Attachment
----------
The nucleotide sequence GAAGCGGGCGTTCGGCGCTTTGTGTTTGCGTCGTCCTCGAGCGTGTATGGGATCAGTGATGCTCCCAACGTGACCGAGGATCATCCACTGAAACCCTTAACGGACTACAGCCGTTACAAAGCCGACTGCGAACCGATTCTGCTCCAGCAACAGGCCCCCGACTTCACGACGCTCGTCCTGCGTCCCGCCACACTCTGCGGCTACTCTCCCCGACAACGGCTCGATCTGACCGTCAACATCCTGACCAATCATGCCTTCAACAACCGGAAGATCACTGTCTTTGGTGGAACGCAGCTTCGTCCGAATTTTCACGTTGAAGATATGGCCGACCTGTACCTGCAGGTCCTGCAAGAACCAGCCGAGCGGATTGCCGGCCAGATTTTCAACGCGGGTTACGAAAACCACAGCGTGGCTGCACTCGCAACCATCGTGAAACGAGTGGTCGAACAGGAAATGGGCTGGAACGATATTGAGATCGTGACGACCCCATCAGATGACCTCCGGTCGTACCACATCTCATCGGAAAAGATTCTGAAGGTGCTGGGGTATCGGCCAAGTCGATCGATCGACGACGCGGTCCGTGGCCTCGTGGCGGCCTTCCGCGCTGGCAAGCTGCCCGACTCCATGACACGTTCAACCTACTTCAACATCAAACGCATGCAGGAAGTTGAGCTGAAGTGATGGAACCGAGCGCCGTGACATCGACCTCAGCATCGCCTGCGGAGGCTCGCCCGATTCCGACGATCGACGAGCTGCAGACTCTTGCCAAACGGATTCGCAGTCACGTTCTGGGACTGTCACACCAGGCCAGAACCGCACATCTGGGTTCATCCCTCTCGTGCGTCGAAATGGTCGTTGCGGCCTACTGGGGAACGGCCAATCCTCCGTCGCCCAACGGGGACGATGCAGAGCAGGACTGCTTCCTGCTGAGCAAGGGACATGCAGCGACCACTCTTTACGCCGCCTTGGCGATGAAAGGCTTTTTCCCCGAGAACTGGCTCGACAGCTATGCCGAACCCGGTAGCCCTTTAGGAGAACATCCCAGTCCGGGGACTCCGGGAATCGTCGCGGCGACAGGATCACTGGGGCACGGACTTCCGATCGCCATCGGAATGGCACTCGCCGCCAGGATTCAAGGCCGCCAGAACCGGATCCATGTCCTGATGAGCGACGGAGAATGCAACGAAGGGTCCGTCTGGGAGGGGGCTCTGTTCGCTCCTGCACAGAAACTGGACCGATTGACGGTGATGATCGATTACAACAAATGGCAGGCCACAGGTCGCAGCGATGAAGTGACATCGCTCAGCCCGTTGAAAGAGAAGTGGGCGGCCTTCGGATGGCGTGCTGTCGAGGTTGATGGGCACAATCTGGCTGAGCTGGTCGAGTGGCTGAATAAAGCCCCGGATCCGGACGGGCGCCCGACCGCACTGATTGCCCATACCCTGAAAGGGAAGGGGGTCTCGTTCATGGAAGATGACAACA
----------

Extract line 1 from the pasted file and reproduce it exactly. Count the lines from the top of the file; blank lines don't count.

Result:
The nucleotide sequence GAAGCGGGCGTTCGGCGCTTTGTGTTTGCGTCGTCCTCGAGCGTGTATGGGATCAGTGATGCTCCCAACGTGACCGAGGATCATCCACTGAAACCCTTAACGGACTACAGCCGTTACAAAGCCGACTGCGAACCGATTCTGCTCCAGCAACAGGCCCCCGACTTCACGACGCTCGTCCTGCGTCCCGCCACACTCTGCGGCTACTCTCCCCGACAACGGCTCGATCTGACCGTCAACATCCTGACCAATCATGCCTTCAACAACCGGAAGATCACTGTCTTTGGTGGAACGCAGCTTCGTCCGAATTTTCACGTTGAAGATATGGCCGACCTGTACCTGCAGGTCCTGCAAGAACCAGCCGAGCGGATTGCCGGCCAGATTTTCAACGCGGGTTACGAAAACCACAGCGTGGCTGCACTCGCAACCATCGTGAAACGAGTGGTCGAACAGGAAATGGGCTGGAACGATATTGAGATCGTGACGACCCCATCAGATGACCTCCGGTCGTACCACATCTCATCGGAAAAGATTCTGAAGGTGCTGGGGTATCGGCCAAGTCGATCGATCGACGACGCGGTCCGTGGCCTCGTGGCGGCCTTCCGCGCTGGCAAGCTGCCCGACTCCATGACACGTTCAACCTACTTCAACATCAAACGCATGCAGGAAGTTGAGCTGAAGTGATGGAACCGAGCGCCGTGACATCGACCTCAGCATCGCCTGCGGAGGCTCGCCCGATTCCGACGATCGACGAGCTGCAGACTCTTGCCAAACGGATTCGCAGTCACGTTCTGGGACTGTCACACCAGGCCAGAACCGCACATCTGGGTTCATCCCTCTCGTGCGTCGAAATGGTCGTTGCGGCCTACTGGGGAACGGCCAATCCTCCGTCGCCCAACGGGGACGATGCAGAGCAGGACTGCTTCCTGCTGAGCAAGGGACATGCAGCGACCACTCTTTACGCCGCCTTGGCGATGAAAGGCTTTTTCCCCGAGAACTGGCTCGACAGCTATGCCGAACCCGGTAGCCCTTTAGGAGAACATCCCAGTCCGGGGACTCCGGGAATCGTCGCGGCGACAGGATCACTGGGGCACGGACTTCCGATCGCCATCGGAATGGCACTCGCCGCCAGGATTCAAGGCCGCCAGAACCGGATCCATGTCCTGATGAGCGACGGAGAATGCAACGAAGGGTCCGTCTGGGAGGGGGCTCTGTTCGCTCCTGCACAGAAACTGGACCGATTGACGGTGATGATCGATTACAACAAATGGCAGGCCACAGGTCGCAGCGATGAAGTGACATCGCTCAGCCCGTTGAAAGAGAAGTGGGCGGCCTTCGGATGGCGTGCTGTCGAGGTTGATGGGCACAATCTGGCTGAGCTGGTCGAGTGGCTGAATAAAGCCCCGGATCCGGACGGGCGCCCGACCGCACTGATTGCCCATACCCTGAAAGGGAAGGGGGTCTCGTTCATGGAAGATGACAACA